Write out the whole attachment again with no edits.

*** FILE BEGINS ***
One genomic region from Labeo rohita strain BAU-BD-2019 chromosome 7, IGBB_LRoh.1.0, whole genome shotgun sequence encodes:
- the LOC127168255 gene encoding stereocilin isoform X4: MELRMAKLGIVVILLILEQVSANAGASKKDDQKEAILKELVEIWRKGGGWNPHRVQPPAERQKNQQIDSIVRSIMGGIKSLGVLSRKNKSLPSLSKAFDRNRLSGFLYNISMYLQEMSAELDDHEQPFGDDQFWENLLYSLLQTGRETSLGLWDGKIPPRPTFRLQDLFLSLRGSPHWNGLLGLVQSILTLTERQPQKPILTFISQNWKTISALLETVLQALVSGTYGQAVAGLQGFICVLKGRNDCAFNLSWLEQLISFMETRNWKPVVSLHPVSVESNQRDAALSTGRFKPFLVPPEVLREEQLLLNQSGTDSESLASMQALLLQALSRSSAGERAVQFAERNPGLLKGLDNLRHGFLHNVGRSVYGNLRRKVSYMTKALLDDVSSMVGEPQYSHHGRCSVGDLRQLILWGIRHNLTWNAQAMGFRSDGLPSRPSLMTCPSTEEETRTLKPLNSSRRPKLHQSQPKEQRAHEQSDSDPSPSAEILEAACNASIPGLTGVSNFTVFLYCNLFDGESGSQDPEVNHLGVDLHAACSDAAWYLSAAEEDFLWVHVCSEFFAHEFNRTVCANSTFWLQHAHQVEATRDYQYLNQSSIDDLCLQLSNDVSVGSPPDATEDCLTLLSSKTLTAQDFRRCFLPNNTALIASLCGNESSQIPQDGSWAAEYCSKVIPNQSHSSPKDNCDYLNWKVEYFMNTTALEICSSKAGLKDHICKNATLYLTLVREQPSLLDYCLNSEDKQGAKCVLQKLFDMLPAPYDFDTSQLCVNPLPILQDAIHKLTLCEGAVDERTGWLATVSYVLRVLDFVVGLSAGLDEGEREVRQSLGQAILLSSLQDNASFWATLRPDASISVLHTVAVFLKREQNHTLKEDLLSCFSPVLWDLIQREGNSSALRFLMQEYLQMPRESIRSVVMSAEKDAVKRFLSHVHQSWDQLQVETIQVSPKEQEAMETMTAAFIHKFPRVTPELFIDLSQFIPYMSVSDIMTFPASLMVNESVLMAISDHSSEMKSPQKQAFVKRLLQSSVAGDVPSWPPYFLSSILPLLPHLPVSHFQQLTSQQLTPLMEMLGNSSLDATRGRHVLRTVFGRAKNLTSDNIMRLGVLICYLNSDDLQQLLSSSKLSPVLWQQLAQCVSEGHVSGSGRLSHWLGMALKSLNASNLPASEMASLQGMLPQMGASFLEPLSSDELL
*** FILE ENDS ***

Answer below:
One genomic region from Labeo rohita strain BAU-BD-2019 chromosome 7, IGBB_LRoh.1.0, whole genome shotgun sequence encodes:
- the LOC127168255 gene encoding stereocilin isoform X4: MELRMAKLGIVVILLILEQVSANAGASKKDDQKEAILKELVEIWRKGGGWNPHRVQPPAERQKNQQIDSIVRSIMGGIKSLGVLSRKNKSLPSLSKAFDRNRLSGFLYNISMYLQEMSAELDDHEQPFGDDQFWENLLYSLLQTGRETSLGLWDGKIPPRPTFRLQDLFLSLRGSPHWNGLLGLVQSILTLTERQPQKPILTFISQNWKTISALLETVLQALVSGTYGQAVAGLQGFICVLKGRNDCAFNLSWLEQLISFMETRNWKPVVSLHPVSVESNQRDAALSTGRFKPFLVPPEVLREEQLLLNQSGTDSESLASMQALLLQALSRSSAGERAVQFAERNPGLLKGLDNLRHGFLHNVGRSVYGNLRRKVSYMTKALLDDVSSMVGEPQYSHHGRCSVGDLRQLILWGIRHNLTWNAQAMGFRSDGLPSRPSLMTCPSTEEETRTLKPLNSSRRPKLHQSQPKEQRAHEQSDSDPSPSAEILEAACNASIPGLTGVSNFTVFLYCNLFDGESGSQDPEVNHLGVDLHAACSDAAWYLSAAEEDFLWVHVCSEFFAHEFNRTVCANSTFWLQHAHQVEATRDYQYLNQSSIDDLCLQLSNDVSVGSPPDATEDCLTLLSSKTLTAQDFRRCFLPNNTALIASLCGNESSQIPQDGSWAAEYCSKVIPNQSHSSPKDNCDYLNWKVEYFMNTTALEICSSKAGLKDHICKNATLYLTLVREQPSLLDYCLNSEDKQGAKCVLQKLFDMLPAPYDFDTSQLCVNPLPILQDAIHKLTLCEGAVDERTGWLATVSYVLRVLDFVVGLSAGLDEGEREVRQSLGQAILLSSLQDNASFWATLRPDASISVLHTVAVFLKREQNHTLKEDLLSCFSPVLWDLIQREGNSSALRFLMQEYLQMPRESIRSVVMSAEKDAVKRFLSHVHQSWDQLQVETIQVSPKEQEAMETMTAAFIHKFPRVTPELFIDLSQFIPYMSVSDIMTFPASLMVNESVLMAISDHSSEMKSPQKQAFVKRLLQSSVAGDVPSWPPYFLSSILPLLPHLPVSHFQQLTSQQLTPLMEMLGNSSLDATRGRHVLRTVFGRAKNLTSDNIMRLGVLICYLNSDDLQQLLSSSKLSPVLWQQLAQCVSEGHVSGSGRLSHWLGMALKSLNASNLPASEMASLQGMLPQMGASFLEPLSSDELL